|Washington, DC–Today, June 12th, the Child Labor Coalition (CLC), representing 22 organizations, including several of America’s largest labor unions, celebrates 2009 World Day Against Child Labor by urging consumers and the general public to take action against exploitative child labor.
“This week we also celebrate the tenth anniversary of the adoption of the International Labor Organization (ILO) Convention 182, designed to eradicate the worst forms of child labor,” said Sally Greenberg, Executive Director of the National Consumers League and co-chair of the CLC. “Child labor rates have dropped during the last decade but much work remains to be done,” said Greenberg.
“The ILO estimates that today 218 million children are still working in conditions that deny them their rights to a proper childhood, threatens their education, and their well-being,” said fellow CLC Co-Chair Antonia Cortese, Secretary-Treasurer of the American Federation of Teachers (AFT), which represents 1.4 million public service employees.
Child Labor related news from around the world
Washington, DC, November 8, 2007 — With news last Friday that an additional 76 child slaves were rescued from Delhi’s embroidery dens, the Child Labor Coalition (CLC) has called for immediate and responsible action by brands and retailers to end child labor and trafficking of children, as well as forced labor, in their supply chain and sourcing. The Global March Against Child Labor (GMACL), for which the CLC serves as its North American coordinator, estimates that as many as 5,000-7,000 embroidery units may be operating in Delhi, with each unit employing between 25 and 30 children. Many of these children are victims of trafficking and bonded labor, a form of slavery.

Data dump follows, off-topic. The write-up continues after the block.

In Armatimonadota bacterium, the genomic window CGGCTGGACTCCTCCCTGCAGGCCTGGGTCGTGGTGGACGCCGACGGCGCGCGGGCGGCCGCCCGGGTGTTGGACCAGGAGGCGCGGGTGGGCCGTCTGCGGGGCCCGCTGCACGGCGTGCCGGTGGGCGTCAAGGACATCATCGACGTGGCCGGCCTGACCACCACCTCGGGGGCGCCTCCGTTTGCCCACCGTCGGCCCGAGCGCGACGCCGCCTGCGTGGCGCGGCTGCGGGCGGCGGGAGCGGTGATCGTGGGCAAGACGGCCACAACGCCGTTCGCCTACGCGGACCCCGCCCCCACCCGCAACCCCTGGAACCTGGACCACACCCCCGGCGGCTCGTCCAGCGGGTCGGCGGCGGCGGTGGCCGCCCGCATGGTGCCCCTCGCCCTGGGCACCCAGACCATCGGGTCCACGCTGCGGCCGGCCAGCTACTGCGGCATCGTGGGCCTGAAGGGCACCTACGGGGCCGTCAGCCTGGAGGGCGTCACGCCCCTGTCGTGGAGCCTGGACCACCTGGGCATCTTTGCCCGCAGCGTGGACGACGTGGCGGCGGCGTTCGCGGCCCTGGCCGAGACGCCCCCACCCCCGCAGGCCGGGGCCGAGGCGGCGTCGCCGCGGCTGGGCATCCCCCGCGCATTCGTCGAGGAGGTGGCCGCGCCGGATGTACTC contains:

Gap Inc. acknowledged on October 29, that one of its suppliers was using child slave labor. Children as young as 10 said they worked 16 hours a day for no pay, according to the British Observer newspaper’s investigation. The retailer issued a public statement and destroyed the products, which would have otherwise ended up on shelves at GapKids.
While Gap owned up to the problem, committed to correct it, and vowed to bring its suppliers into full compliance with its standards, the International Textile, Garment and Leather Workers’ Federation (ITGLWF) reports that a cover-up is being attempted by some other companies doing business in India. In essence, ITGLWF is hearing from some suppliers that they are being pressured to eliminate any paper trail between retailers/brands and Indian subcontractors, who may or may not be using child labor.
“If this is occurring, and we obtain brand or retailer names, consumers will hear about it,” said Sally Greenberg, Executive Director of the National Consumers League and Co-Chair of the CLC.
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CLC members—the Ramsay Merriam Fund, the American Federation of Teachers, and the National Education Association—made this web site possible through their generous support.